Marketers Failing to Use "Big Data"

Advertisers are getting access to mountains of information about consumers from social media and other digital sources, but by their own accounts are still largely failing to exploit this “Big Data,” according to “Marketing ROI in the Era of Big Data,” a study presented by Columbia University Business School professors and the New York American Marketing Associatino at the Brite conference hosted by the Business School on March 5-6.

The study, based on a survey of 283 corporate marketing decision makers conducted by Research Now between January 27 and February 8 of this year, addressed an array of deficits in the way data is collected and employed, ranging from the type of data collected, to the frequency of collection, to the internal data-sharing mechanisms used (or not used) by corporate advertisers. However, the top-line results speak for themselves -- and reinforce oft-heard complaints about the continuing lack of effective ROI for social media advertising.



Marketers know their efforts need to be data-driven: 91% of respondents agreed that successful brands use customer data to drive marketing decisions, including 100% of respondents at the CMO level. And 87% agree that capturing and sharing the appropriate kinds of data is important to effectively measuring ROI.

But looking at general data usage (covering social media as well as other digital sources) 39% of corporate marketers said their own company’s data is collected too infrequently or not real-time enough. Meanwhile 51% said that a lack of sharing customer data within their own organization is a barrier to effectively measuring their marketing ROI. What’s more, 37% of respondents did not include any mention of financial outcomes when asked to define what “marketing ROI” meant for their own organization. In the same vein, 22% said they’re using brand awareness as their sole measure when evaluating their marketing spending. Most damning, 57% are not even basing their marketing budgets on any ROI analysis.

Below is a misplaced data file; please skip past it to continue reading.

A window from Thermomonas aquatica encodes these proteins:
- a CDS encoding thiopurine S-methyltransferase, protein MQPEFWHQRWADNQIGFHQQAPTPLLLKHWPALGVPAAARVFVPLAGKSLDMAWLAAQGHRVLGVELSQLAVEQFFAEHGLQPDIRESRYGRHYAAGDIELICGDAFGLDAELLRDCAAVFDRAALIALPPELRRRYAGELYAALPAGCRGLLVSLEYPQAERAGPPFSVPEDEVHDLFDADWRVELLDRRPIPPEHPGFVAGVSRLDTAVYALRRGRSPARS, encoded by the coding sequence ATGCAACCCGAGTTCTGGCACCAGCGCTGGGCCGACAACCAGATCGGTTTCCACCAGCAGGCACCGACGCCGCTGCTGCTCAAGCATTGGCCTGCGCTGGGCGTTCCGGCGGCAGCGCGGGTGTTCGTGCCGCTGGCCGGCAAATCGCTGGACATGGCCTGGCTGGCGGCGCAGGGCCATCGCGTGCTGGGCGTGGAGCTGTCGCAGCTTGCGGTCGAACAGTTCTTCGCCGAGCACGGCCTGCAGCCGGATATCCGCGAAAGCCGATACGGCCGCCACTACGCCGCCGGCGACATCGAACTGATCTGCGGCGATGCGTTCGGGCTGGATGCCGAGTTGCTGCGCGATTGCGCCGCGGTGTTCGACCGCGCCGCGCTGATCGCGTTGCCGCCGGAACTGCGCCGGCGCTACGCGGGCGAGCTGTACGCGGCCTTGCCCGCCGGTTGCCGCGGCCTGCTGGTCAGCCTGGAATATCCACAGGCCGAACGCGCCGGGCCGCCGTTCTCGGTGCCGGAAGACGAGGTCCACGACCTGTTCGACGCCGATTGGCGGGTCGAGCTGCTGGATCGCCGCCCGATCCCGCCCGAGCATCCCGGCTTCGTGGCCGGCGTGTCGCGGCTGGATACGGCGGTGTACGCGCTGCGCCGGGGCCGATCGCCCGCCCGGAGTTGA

Clearly, digital ROI remains very much undefined, especially when it comes to social media, where many companies are neglecting to collect the data inputs needed to grapple with the ROI issue. Although 74% of respondents said their companies collect demographic data, and 64% customer transaction data, just 35% track social media content created by customers and targets, and just 19% collect customer mobile phone or device data. 29% said that their marketing departments have “too little or no” customer data.

Even when the appropriate data is available, mechanical and structural obstacles prevent it from being exploited. Over a third of respondents, 39%, complained that they can’t turn data collected from digital sources into actionable insights, while 51% said there is a lack of sharing data across their organizations, and 42% said they’re unable to link data together at the individual customer level. On the output end, 45% said they aren’t using data to effectively personalize marketing communications.

1 comment about "Marketers Failing to Use "Big Data"".
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  1. Casey Quinlan from Mighty Casey Media LLC, March 12, 2012 at 3:30 p.m.

    Determining the effectiveness of any message outreach should be pretty simple - we sent out [X] messages, from which we made [Y] sales. We know this because of the tracking code/phone number/landing page/customer account the sale(s) came from.

    However, when you have a large team, managing a number of product lines, you can wind up with death-by-meeting, or a dilution of the original campaign from too-many-cooks syndrome. It's the ROI, kidz - and I = $. R = $. Same for the corner dry cleaner as it is for the multinational manufacturer.

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